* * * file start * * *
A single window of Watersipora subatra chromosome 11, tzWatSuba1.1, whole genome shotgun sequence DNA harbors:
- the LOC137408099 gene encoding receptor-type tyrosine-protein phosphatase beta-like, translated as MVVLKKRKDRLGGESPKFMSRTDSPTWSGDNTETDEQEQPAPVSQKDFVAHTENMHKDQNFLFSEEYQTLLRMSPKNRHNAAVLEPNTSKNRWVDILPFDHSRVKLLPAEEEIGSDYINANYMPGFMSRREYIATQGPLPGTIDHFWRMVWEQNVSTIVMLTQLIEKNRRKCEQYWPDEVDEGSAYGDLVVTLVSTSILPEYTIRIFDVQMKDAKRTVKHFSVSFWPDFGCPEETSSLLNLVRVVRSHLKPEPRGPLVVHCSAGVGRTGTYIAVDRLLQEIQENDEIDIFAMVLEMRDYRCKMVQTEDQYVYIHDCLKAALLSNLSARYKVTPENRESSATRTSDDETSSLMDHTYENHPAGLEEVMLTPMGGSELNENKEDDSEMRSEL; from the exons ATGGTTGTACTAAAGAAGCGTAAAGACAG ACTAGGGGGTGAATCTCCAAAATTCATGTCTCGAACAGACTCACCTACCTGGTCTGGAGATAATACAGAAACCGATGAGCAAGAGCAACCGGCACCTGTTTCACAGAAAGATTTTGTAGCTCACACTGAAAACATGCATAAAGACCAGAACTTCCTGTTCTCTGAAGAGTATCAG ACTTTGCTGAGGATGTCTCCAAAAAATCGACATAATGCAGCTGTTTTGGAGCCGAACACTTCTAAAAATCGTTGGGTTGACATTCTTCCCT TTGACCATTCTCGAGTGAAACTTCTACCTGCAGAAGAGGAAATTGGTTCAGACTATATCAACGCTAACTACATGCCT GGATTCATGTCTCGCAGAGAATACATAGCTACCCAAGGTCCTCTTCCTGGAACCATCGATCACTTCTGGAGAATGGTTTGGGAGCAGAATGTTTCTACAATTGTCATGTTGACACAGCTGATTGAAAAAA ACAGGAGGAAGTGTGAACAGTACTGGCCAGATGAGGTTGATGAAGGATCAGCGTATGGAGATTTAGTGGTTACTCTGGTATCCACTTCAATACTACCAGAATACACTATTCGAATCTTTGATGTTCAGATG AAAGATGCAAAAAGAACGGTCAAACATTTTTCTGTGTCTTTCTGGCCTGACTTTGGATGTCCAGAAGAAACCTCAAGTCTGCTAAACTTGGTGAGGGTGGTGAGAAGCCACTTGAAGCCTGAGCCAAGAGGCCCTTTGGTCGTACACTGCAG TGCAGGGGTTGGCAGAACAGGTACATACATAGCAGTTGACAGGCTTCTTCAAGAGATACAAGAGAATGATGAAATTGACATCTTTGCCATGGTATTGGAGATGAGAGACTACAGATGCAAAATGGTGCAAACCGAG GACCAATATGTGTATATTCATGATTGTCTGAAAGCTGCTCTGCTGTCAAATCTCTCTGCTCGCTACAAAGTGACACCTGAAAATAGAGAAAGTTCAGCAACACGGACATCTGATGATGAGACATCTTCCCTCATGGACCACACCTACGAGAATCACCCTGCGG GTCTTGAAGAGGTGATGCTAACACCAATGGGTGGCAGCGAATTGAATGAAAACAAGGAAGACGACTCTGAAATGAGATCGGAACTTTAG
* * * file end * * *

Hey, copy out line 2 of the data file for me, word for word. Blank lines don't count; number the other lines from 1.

- the LOC137408099 gene encoding receptor-type tyrosine-protein phosphatase beta-like, translated as MVVLKKRKDRLGGESPKFMSRTDSPTWSGDNTETDEQEQPAPVSQKDFVAHTENMHKDQNFLFSEEYQTLLRMSPKNRHNAAVLEPNTSKNRWVDILPFDHSRVKLLPAEEEIGSDYINANYMPGFMSRREYIATQGPLPGTIDHFWRMVWEQNVSTIVMLTQLIEKNRRKCEQYWPDEVDEGSAYGDLVVTLVSTSILPEYTIRIFDVQMKDAKRTVKHFSVSFWPDFGCPEETSSLLNLVRVVRSHLKPEPRGPLVVHCSAGVGRTGTYIAVDRLLQEIQENDEIDIFAMVLEMRDYRCKMVQTEDQYVYIHDCLKAALLSNLSARYKVTPENRESSATRTSDDETSSLMDHTYENHPAGLEEVMLTPMGGSELNENKEDDSEMRSEL; from the exons ATGGTTGTACTAAAGAAGCGTAAAGACAG ACTAGGGGGTGAATCTCCAAAATTCATGTCTCGAACAGACTCACCTACCTGGTCTGGAGATAATACAGAAACCGATGAGCAAGAGCAACCGGCACCTGTTTCACAGAAAGATTTTGTAGCTCACACTGAAAACATGCATAAAGACCAGAACTTCCTGTTCTCTGAAGAGTATCAG ACTTTGCTGAGGATGTCTCCAAAAAATCGACATAATGCAGCTGTTTTGGAGCCGAACACTTCTAAAAATCGTTGGGTTGACATTCTTCCCT TTGACCATTCTCGAGTGAAACTTCTACCTGCAGAAGAGGAAATTGGTTCAGACTATATCAACGCTAACTACATGCCT GGATTCATGTCTCGCAGAGAATACATAGCTACCCAAGGTCCTCTTCCTGGAACCATCGATCACTTCTGGAGAATGGTTTGGGAGCAGAATGTTTCTACAATTGTCATGTTGACACAGCTGATTGAAAAAA ACAGGAGGAAGTGTGAACAGTACTGGCCAGATGAGGTTGATGAAGGATCAGCGTATGGAGATTTAGTGGTTACTCTGGTATCCACTTCAATACTACCAGAATACACTATTCGAATCTTTGATGTTCAGATG AAAGATGCAAAAAGAACGGTCAAACATTTTTCTGTGTCTTTCTGGCCTGACTTTGGATGTCCAGAAGAAACCTCAAGTCTGCTAAACTTGGTGAGGGTGGTGAGAAGCCACTTGAAGCCTGAGCCAAGAGGCCCTTTGGTCGTACACTGCAG TGCAGGGGTTGGCAGAACAGGTACATACATAGCAGTTGACAGGCTTCTTCAAGAGATACAAGAGAATGATGAAATTGACATCTTTGCCATGGTATTGGAGATGAGAGACTACAGATGCAAAATGGTGCAAACCGAG GACCAATATGTGTATATTCATGATTGTCTGAAAGCTGCTCTGCTGTCAAATCTCTCTGCTCGCTACAAAGTGACACCTGAAAATAGAGAAAGTTCAGCAACACGGACATCTGATGATGAGACATCTTCCCTCATGGACCACACCTACGAGAATCACCCTGCGG GTCTTGAAGAGGTGATGCTAACACCAATGGGTGGCAGCGAATTGAATGAAAACAAGGAAGACGACTCTGAAATGAGATCGGAACTTTAG